Slugger O'Toole

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No breakthrough yet for either side over Scotttish independence

Tue 18 September 2012, 12:05pm

On opinion  in favour of a separate Scottish State, the British Social Attitudes survey reports little change.

The 32% who supported independence was nine points higher than in 2010 but two points lower than in 2005…. However, the research also suggested 43% of people in Scotland wanted Holyrood to make “all” decisions.

The higher figure emerged in a question in which the word “independence” was not used, and where a second option on so-called devo-max – more power short of independence – was given.

The leading opinion analyst John Curtice has pronounced:

This survey suggests that over the long run, there is no trend in one direction or the other.

But not all the news is good for the “Better Together” Union  cause. While they are insisting on trying to  restrict the referendum to the single question of independence, they have failed so far  to answer the question of how they would deal with the apparently growing demands for devo max. These demands are not unanswerable but for as long as they leave this vacuum,  those demands are likely to grow and might even diminish support for the Union. Even on pro-Union impact of the  economic arguments, the results are not entirely clear, as the Herald reports.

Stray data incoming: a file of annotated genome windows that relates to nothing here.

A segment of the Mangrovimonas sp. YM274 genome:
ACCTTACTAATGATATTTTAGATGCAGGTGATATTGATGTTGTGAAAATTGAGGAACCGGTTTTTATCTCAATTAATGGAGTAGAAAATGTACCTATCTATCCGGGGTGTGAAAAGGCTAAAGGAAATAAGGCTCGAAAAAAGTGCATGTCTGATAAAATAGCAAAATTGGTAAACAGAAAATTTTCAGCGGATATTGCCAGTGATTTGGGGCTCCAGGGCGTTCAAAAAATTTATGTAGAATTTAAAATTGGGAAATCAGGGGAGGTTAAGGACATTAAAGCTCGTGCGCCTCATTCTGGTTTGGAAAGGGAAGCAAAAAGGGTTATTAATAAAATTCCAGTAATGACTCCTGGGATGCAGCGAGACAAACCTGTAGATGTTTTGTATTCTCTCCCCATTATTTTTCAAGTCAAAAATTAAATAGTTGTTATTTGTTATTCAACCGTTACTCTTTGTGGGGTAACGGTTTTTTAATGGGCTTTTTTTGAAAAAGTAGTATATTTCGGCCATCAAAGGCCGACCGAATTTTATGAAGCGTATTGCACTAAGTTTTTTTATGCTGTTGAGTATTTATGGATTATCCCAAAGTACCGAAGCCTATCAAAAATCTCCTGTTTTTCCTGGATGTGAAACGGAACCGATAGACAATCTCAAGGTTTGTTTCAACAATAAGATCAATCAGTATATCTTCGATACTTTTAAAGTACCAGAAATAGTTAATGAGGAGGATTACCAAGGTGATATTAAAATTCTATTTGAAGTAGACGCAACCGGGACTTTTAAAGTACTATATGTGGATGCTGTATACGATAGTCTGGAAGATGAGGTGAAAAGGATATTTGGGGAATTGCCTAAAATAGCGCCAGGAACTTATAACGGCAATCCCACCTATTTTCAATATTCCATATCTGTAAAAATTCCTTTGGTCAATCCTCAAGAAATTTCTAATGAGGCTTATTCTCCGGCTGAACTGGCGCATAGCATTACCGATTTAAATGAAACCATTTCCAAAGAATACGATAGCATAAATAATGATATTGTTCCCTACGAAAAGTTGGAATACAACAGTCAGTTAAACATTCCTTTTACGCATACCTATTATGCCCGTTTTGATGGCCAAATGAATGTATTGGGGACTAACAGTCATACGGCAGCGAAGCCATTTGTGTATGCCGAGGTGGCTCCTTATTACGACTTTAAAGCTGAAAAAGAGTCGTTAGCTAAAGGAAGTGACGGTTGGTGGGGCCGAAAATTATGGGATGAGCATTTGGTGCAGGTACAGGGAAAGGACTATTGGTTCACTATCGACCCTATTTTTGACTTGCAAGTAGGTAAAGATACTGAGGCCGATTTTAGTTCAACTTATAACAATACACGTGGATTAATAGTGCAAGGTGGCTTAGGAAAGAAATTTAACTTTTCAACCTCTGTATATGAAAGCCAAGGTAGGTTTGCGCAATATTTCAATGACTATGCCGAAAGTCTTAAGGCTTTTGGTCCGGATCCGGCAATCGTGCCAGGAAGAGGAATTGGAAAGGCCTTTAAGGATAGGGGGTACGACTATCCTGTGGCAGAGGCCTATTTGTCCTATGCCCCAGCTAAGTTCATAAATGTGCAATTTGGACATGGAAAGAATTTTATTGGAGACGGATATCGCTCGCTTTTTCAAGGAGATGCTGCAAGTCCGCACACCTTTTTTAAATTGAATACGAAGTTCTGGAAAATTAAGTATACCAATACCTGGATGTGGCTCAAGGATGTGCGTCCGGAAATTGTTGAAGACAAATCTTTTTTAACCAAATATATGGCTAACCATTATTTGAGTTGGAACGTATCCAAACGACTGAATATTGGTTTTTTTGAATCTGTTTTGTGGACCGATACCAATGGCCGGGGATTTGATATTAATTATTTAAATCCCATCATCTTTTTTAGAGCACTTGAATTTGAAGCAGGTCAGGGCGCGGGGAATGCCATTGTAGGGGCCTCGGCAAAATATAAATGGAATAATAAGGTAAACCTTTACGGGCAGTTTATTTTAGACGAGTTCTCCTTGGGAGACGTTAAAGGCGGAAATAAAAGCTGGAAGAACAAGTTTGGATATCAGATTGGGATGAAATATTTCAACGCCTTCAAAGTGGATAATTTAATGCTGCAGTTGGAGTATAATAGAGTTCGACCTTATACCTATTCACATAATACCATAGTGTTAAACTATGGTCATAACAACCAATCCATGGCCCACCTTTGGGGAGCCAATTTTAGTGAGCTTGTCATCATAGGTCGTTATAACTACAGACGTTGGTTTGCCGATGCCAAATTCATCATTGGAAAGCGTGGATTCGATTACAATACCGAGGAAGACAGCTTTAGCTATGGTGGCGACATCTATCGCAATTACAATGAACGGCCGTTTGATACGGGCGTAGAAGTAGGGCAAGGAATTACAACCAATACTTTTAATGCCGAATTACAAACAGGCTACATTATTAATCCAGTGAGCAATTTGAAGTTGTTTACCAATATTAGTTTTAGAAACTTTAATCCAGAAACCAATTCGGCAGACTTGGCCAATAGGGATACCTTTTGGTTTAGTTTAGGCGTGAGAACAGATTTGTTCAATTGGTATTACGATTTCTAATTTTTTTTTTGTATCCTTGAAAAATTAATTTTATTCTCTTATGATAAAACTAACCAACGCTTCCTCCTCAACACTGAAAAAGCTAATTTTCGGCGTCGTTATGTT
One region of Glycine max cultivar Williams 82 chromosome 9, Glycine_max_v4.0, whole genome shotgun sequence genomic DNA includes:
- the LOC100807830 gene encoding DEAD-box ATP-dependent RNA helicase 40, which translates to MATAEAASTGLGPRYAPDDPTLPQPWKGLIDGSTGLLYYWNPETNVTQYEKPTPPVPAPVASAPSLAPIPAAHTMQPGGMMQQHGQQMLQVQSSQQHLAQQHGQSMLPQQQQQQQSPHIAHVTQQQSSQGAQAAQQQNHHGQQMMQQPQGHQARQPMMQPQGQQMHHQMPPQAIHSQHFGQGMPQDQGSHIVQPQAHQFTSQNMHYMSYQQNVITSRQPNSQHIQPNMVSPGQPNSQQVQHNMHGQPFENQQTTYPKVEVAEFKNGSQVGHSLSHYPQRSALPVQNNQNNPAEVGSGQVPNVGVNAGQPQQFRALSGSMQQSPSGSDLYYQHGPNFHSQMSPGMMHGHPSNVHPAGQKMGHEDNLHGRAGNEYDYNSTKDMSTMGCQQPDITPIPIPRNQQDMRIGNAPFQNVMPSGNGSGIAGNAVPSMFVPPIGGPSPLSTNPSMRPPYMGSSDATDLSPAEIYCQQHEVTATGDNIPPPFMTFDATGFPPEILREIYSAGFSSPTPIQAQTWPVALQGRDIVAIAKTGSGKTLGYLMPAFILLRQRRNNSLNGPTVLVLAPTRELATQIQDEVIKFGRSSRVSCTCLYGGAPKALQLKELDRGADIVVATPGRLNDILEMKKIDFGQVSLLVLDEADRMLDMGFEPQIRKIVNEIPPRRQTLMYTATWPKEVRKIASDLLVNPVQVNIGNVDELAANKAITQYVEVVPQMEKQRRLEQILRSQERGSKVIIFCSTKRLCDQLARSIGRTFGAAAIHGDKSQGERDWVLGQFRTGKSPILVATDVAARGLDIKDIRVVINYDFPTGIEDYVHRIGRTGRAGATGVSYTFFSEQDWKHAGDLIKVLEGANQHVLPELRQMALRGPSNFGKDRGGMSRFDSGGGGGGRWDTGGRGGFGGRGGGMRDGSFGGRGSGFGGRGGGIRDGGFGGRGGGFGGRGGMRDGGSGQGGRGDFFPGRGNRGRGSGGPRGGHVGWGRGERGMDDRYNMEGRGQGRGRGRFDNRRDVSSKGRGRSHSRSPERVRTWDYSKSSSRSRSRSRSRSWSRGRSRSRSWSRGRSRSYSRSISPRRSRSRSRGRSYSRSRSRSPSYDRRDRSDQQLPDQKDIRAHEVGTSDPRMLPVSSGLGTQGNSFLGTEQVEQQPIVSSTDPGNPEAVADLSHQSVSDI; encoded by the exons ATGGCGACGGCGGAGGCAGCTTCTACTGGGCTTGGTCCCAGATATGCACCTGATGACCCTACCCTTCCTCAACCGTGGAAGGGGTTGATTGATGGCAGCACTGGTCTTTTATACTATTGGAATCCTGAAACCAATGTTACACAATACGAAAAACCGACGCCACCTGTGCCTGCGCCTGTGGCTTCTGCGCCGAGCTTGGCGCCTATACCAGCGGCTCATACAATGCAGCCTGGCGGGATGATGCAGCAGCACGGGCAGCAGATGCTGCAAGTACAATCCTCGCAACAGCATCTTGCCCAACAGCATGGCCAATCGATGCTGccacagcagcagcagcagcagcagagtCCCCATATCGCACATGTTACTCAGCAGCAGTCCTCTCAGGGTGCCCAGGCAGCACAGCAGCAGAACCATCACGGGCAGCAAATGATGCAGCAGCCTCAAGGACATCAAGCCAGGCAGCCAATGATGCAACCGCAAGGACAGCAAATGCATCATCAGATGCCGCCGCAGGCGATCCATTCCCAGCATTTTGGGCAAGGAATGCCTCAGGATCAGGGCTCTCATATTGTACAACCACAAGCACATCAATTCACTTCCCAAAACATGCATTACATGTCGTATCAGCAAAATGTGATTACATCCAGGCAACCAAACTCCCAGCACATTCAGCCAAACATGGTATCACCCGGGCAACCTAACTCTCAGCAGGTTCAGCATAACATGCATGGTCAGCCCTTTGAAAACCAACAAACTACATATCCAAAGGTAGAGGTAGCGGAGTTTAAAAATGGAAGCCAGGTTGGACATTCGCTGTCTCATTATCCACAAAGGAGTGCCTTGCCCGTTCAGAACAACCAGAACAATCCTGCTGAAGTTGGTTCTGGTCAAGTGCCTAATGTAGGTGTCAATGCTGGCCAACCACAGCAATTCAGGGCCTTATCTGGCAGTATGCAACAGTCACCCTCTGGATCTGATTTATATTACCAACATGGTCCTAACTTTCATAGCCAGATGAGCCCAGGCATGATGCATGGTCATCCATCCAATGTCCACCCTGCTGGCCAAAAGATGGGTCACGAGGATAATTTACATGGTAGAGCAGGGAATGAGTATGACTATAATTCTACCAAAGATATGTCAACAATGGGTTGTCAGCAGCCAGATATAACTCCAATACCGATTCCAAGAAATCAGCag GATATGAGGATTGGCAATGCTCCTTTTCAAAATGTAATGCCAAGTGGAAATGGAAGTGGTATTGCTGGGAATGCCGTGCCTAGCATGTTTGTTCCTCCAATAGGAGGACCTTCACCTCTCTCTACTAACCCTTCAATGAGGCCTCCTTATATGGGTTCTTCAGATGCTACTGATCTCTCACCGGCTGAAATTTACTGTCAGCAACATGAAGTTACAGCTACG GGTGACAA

53% of Scots believe independence will result in higher taxes….just 34% of the population believe the nation’s economy would be stronger outside the UK, 29% say it would be weaker while 26% feel it would make no difference. Asked about the standard of living, 34% say it would be stronger with independence, 23% feel it would be weaker while 34% believe it would make no difference….But while the survey shows most Scots are unconvinced independence will bring economic benefits, it says the balance of expectations across other areas is positive towards it.

This shows there is a good deal of confusion over referendum issues which both sides of the argument can exploit.  So far, neither of them has come anywhere near producing a clincher.

In an interesting article on Quebec where the separatist Parti Quebecois have just formed a minority government, Peter Jones in the Scotsman poses a potential strategic dilemma for the SNP in the future. Identity politics will continue to exert a powerful pull that may get them re-elected, but the public can become fed up with the ultimate question being put to them again and again.